However, Mr. Altman then mentioned that “Americans don’t care as much as experts do about improving quality and eliminating unnecessary care. In general, people think that quality is good and they want more care not less.”

Perhaps this was true in the past, but we are now entering into a new era in healthcare that appears to alter our behaviors toward the care we are receiving. One prime example is a recent study that says cost is not the most important determinant of the care we seek – it is quality. From this report, when patients are provided hospital safety score grades and cost information together, they will choose safer hospitals 97 percent of the time, REGARDLESS OF COST.

Of course, this may also depend on WHO pays…the patient or a third party.

Making sure that such report cards reflect the most relevant performance measurements will be extremely important – if not critical – to the patient. Unfortunately, we don’t have this luxury at the present time. A March article on the Johns Hopkins Medicine website reports that national rating systems on the quality and safety of hospitals are too confusing because each will stress different measures from each other – sometimes providing a wide variation of grades on the same hospital (study source: Health Affairs).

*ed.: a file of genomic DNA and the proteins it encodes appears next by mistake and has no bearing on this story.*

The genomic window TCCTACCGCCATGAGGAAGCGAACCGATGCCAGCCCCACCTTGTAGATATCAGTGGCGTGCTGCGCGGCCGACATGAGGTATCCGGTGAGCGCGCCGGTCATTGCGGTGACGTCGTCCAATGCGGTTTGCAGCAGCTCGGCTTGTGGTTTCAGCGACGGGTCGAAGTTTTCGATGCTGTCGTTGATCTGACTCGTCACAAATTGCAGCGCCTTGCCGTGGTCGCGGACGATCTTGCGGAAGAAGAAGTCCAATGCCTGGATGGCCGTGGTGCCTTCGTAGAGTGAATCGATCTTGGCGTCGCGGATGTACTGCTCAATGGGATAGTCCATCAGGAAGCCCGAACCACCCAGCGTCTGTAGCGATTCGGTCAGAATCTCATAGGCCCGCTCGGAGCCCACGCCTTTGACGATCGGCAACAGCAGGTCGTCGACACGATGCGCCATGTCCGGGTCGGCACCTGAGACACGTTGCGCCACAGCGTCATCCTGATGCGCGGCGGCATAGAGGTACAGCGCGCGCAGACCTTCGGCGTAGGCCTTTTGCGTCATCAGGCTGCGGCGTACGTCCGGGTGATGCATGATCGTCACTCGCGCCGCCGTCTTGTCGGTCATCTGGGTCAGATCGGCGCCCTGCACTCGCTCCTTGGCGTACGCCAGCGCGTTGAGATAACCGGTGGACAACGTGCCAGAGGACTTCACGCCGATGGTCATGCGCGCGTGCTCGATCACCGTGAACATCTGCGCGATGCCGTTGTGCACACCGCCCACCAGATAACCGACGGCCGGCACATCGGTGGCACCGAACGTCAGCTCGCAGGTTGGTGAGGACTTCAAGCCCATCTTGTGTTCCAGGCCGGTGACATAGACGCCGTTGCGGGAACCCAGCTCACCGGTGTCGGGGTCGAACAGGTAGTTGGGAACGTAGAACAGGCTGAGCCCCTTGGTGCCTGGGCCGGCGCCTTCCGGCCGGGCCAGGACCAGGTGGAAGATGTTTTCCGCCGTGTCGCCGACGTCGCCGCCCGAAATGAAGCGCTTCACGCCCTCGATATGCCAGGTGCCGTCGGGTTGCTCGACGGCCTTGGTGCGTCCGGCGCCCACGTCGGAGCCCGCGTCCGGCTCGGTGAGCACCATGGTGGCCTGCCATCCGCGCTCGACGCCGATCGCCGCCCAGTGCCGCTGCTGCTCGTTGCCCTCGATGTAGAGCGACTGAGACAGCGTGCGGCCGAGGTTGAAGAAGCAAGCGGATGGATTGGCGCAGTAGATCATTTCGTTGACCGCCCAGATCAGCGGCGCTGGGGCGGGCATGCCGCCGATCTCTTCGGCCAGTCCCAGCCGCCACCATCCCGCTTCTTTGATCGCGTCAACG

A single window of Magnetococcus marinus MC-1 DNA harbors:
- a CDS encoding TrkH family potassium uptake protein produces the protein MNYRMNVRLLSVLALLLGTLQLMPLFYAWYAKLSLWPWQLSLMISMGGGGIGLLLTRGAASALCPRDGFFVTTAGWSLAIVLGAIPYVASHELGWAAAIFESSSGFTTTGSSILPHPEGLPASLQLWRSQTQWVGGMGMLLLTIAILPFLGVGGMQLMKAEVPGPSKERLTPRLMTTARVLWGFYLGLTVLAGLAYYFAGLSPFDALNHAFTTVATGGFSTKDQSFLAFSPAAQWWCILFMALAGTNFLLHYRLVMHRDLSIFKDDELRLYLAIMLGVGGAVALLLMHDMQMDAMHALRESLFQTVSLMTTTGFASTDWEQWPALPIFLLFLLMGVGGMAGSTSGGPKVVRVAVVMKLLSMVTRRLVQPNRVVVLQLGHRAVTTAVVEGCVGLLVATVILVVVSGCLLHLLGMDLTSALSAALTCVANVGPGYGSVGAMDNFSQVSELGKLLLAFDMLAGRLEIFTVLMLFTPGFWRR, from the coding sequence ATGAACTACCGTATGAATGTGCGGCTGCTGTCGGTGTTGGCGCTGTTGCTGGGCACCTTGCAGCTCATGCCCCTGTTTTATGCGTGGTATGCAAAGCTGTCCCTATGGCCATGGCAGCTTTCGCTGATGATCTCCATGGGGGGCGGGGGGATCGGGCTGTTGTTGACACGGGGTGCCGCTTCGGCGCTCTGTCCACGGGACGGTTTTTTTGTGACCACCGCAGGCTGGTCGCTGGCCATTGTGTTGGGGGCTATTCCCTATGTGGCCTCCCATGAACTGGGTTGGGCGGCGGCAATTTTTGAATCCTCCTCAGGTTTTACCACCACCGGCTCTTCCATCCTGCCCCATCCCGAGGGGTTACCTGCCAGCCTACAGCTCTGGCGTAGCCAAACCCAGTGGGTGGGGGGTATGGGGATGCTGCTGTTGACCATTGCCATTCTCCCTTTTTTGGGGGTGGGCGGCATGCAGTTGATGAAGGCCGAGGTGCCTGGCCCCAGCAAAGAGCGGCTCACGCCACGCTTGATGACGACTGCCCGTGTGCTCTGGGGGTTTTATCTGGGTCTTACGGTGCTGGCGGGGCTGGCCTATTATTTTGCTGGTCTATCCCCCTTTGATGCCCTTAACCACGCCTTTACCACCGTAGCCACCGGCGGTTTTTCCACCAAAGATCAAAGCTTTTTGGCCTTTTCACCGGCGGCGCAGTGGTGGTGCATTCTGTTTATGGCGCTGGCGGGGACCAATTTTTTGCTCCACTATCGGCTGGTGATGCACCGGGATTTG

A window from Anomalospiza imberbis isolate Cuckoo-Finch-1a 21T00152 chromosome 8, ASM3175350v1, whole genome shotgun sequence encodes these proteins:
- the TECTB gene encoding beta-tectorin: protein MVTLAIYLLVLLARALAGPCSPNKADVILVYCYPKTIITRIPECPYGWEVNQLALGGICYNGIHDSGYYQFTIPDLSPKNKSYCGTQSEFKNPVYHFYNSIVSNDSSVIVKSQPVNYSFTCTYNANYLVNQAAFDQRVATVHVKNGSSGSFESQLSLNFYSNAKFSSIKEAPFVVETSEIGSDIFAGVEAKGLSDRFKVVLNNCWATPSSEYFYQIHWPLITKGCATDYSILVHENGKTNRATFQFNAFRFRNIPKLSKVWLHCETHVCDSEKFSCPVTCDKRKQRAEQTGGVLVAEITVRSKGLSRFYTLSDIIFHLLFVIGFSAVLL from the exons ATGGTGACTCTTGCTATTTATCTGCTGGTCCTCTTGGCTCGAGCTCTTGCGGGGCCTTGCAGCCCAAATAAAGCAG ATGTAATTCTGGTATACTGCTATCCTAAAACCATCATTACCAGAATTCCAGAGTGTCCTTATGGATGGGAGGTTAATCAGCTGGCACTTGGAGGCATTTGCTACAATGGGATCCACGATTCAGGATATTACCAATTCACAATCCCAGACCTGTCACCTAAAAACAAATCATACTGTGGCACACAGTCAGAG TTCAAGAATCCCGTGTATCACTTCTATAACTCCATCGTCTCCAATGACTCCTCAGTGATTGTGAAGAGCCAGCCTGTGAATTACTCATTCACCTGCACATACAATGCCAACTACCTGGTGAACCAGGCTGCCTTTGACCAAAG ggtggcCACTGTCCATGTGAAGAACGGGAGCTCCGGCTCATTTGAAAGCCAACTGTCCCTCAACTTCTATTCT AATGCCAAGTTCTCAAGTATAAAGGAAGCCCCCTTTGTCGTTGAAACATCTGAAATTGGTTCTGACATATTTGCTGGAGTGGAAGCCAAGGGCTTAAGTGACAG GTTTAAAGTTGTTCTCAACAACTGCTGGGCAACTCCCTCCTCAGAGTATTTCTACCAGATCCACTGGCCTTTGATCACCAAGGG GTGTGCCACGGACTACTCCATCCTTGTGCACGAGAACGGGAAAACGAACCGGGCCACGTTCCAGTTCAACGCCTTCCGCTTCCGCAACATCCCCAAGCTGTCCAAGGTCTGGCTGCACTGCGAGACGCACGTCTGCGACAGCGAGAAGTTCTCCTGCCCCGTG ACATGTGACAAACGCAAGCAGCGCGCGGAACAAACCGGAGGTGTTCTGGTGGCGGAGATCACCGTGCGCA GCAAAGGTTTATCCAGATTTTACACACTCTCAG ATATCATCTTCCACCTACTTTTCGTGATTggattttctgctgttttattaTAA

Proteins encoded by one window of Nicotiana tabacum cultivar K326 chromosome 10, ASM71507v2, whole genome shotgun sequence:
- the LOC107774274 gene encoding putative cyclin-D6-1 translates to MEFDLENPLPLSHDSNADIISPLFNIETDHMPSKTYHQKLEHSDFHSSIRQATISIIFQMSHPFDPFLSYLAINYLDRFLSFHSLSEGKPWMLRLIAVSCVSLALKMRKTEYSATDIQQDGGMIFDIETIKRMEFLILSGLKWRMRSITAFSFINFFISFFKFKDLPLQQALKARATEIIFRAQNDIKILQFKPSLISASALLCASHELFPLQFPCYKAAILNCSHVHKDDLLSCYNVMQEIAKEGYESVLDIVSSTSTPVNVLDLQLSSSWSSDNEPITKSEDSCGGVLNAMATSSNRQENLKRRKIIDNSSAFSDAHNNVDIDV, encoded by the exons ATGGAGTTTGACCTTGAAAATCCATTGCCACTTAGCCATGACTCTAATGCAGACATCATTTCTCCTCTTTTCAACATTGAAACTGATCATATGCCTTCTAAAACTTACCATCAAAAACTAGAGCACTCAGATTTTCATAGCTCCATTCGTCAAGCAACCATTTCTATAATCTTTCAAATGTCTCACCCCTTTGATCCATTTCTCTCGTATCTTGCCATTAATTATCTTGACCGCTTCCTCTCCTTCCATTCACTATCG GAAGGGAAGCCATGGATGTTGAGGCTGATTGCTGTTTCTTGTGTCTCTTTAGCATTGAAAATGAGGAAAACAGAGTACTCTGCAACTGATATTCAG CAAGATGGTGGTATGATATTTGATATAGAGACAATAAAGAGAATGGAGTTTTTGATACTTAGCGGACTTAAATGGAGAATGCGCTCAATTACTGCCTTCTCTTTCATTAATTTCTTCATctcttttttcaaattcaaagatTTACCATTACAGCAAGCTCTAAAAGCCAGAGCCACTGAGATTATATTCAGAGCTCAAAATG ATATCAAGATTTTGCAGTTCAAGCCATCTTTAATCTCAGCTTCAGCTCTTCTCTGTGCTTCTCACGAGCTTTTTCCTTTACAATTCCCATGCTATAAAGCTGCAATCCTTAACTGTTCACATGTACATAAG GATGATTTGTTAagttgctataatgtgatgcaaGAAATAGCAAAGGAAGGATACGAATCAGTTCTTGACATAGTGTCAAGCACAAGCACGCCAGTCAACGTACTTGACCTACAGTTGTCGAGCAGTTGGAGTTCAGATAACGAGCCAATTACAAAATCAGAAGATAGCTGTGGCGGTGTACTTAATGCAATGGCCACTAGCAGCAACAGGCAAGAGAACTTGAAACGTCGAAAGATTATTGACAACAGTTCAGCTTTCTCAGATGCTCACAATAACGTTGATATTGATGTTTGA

In my blog last August, I wrote that the Urology Department at Cleveland Clinic received a top score by the U.S. News & World Report, yet received the lowest possible score by Healthgrades for prostatectomy outcomes. This type of reporting will only serve to confuse the general public before seeking care.

As healthcare delivery and payment initiatives continue to morph, look for quality and safety measurements to emerge with the cost component. The convergence of reliable safety and quality information with ‘real-time’ cost information can eventually catapult the healthcare industry into the 21st century.

Until then, many hurdles must be successfully cleared in order to achieve the desired value we all want.

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*2014 data from the Iowa Workforce Development is not yet available, and therefore, excluded.